One of the biggest Adirondack issues of the year will be the debate over how to classify the Boreas Ponds Tract. Anyone who has paid attention to land-use squabbles in the Adirondacks for the last fifty years can describe the lineups on either side just as well as I can: recreation, access and the welfare of local communities on one side and wilderness preservation, aesthetics, non-mechanized travel and ecological protection on the other.
But what if this debate is false, predicated on outdated ideas and a fading history? What if adherence to this old narrative is detrimental to the natural world and to the residents of the Adirondacks in equal measure? Suppose instead that Wilderness protection and the welfare of local communities is in fact a synergy ripe with opportunity? Lots of evidence from across the country tells us what ought to make sense looking at how Lake Placid, Keene and Keene Valley thrive: proximity to grand wilderness is an economic asset, and the grander and better protected it is, the more valuable the asset.
A recent study by Clarkson University attempted to make that very point. The study showed a strong statistical correlation between higher property values and proximity to areas classified as Wilderness. This result in itself is not enough to make a compelling argument, as property prices do not necessarily translate to economic benefit for residents. However, there is much more evidence than just the Clarkson study. Headwaters Economics has been studying the relationship between local economies and federally protected Wilderness lands out West for years. Their research has consistently shown that counties with or near protected federal public lands support faster rates of job growth and higher levels of per capita income. Those are much stronger parameters and they make a powerful argument for the economic benefits of Wilderness.
The strongest evidence, at least as concerns the High Peaks Wilderness Area specifically, comes right from within the Park. A comprehensive destination marketing study conducted for the Regional Office of Sustainable Tourism (ROOST), the leading marketing organization in the Adirondacks, showed that it was Lake Placid’s proximity to High Peaks Wilderness recreation (specifically hiking) and not its Olympic cachet, that was responsible for its thriving tourist economy. Other evidence supports similar benefits to Keene and Keene Valley.
Add it up and it becomes clear that none of this is about roads, motorized recreation or any of the red herrings surrounding “access.” It’s about grand, wild areas that take hiking, climbing, camping and paddling to visit. The Adirondack Loj trail head does not feature the kind of access favored by some for the Boreas Tract and the Garden trailhead is downright inconvenient. No matter: both are used beyond capacity.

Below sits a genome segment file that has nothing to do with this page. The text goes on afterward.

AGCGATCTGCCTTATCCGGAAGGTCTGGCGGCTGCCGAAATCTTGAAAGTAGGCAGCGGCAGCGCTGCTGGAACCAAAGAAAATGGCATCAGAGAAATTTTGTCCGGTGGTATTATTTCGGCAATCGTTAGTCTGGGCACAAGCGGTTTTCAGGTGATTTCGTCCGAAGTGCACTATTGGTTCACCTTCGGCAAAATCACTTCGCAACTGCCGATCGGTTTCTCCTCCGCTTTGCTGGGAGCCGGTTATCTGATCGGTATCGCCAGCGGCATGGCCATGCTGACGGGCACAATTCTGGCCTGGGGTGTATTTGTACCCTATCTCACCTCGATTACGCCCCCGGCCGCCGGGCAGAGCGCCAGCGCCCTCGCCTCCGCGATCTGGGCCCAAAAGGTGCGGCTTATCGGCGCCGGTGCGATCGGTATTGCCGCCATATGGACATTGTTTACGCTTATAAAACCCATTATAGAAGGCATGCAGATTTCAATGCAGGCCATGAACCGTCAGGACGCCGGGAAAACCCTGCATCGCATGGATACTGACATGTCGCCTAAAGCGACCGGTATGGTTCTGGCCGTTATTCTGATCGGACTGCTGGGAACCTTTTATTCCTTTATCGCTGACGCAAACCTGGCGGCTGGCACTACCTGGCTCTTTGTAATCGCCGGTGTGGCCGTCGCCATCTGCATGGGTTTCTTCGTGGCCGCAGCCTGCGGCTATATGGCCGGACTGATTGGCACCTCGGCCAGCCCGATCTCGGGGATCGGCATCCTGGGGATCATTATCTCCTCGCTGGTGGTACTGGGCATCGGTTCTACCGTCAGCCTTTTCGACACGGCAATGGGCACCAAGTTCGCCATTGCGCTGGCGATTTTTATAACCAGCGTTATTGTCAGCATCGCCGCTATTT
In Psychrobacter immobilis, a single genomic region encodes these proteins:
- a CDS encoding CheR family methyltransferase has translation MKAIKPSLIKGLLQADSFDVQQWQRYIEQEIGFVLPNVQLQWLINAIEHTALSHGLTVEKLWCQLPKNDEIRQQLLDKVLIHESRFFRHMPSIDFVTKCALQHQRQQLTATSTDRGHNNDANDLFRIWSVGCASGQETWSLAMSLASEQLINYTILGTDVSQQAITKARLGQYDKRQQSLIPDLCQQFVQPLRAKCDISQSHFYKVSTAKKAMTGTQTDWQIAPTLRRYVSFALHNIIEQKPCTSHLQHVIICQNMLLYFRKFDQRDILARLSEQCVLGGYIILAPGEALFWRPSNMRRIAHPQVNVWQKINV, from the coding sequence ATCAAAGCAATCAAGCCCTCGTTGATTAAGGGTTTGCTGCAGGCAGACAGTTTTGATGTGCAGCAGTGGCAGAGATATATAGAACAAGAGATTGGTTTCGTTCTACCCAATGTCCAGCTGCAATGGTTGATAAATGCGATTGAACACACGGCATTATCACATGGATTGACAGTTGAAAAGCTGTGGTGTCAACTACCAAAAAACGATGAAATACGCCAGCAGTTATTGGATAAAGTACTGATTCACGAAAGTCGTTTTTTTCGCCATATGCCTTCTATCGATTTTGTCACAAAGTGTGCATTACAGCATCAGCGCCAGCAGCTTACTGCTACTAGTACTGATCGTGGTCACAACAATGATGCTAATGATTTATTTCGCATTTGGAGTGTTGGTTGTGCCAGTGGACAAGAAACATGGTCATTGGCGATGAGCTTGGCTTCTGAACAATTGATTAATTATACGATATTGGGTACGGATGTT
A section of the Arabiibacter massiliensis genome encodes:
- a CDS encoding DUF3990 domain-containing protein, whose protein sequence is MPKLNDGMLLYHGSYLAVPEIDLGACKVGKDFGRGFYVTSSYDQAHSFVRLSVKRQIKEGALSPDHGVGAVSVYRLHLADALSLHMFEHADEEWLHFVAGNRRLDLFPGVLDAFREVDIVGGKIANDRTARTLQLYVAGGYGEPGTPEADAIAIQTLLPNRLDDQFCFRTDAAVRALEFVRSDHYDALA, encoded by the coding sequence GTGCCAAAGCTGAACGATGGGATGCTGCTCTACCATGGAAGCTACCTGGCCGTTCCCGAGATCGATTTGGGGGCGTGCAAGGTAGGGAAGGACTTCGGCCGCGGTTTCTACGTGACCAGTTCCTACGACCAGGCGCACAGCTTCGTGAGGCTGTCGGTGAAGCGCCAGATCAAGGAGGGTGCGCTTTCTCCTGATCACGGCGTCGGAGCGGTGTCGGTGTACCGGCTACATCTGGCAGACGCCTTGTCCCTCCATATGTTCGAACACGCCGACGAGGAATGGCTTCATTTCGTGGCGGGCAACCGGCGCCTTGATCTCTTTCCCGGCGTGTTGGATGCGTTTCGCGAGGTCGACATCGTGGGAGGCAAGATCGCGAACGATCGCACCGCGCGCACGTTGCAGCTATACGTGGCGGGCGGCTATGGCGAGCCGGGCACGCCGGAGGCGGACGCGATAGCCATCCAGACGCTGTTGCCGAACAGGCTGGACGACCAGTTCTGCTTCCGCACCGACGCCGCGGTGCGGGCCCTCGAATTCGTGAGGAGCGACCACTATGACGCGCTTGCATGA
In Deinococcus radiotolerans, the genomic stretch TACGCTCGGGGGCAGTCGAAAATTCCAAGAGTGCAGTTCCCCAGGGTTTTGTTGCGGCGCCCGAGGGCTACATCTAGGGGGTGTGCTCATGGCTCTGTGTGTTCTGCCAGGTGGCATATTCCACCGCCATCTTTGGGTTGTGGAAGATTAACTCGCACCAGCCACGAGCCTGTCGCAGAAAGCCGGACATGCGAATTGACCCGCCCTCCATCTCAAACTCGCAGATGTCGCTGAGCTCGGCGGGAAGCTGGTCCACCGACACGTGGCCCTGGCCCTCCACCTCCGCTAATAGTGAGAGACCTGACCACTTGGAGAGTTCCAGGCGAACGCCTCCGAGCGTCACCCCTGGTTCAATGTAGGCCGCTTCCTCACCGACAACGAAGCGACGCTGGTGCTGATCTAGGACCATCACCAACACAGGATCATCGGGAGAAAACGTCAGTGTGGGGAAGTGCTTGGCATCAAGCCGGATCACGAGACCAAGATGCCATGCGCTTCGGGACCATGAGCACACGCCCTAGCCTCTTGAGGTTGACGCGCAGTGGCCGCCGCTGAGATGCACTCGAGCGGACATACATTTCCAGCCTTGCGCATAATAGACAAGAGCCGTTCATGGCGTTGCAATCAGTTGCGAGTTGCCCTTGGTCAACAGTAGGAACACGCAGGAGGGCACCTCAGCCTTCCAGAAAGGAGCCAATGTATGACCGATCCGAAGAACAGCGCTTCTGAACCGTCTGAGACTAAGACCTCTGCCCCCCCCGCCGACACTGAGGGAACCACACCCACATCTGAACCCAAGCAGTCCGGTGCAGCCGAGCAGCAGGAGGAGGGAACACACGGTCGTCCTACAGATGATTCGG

So what does this say about the debate over classifying the Boreas Ponds Tract? Here is a specific idea for how the communities near Boreas can benefit .
First, the Boreas Tract needs to become part of the High Peaks Wilderness. I’m on record as favoring a true Wilderness classification with Gulf Brook Road closed at the gate. If ever a parcel acquired by the State deserved Wilderness protection it’s Boreas, and short of spot zoning strategies that are anathema to the Adirondack Park State Land Master Plan, Wilderness classification will not allow of the road for other than a foot, ski or horse trail. That’s okay: as the aforementioned evidence shows us, that kind of access is not needed.
Think for a moment of the traffic that Lake Placid and the Keene Valley get for High Peaks adventure. Think also of the drive it takes to get to any of those trail heads from outside of the Park. Now imagine a “High Peaks South Gateway” facility right at Interstate 87’s Exit 29, at the Blue Ridge Road in North Hudson. This is the location of the former Frontier Town, a large, abandoned property which is mostly owned by Essex County. It’s a perfect location for a comprehensive tourist facility.
Imagine that visitors driving the Northway would see signage directing them to this primary access point for the High Peaks Wilderness. Upon exiting they would find a broad collection of amenities, along with ample parking and access to the community connector trail. The Boreas Ponds Tract and hiking access to the High Peaks would be ten minutes away.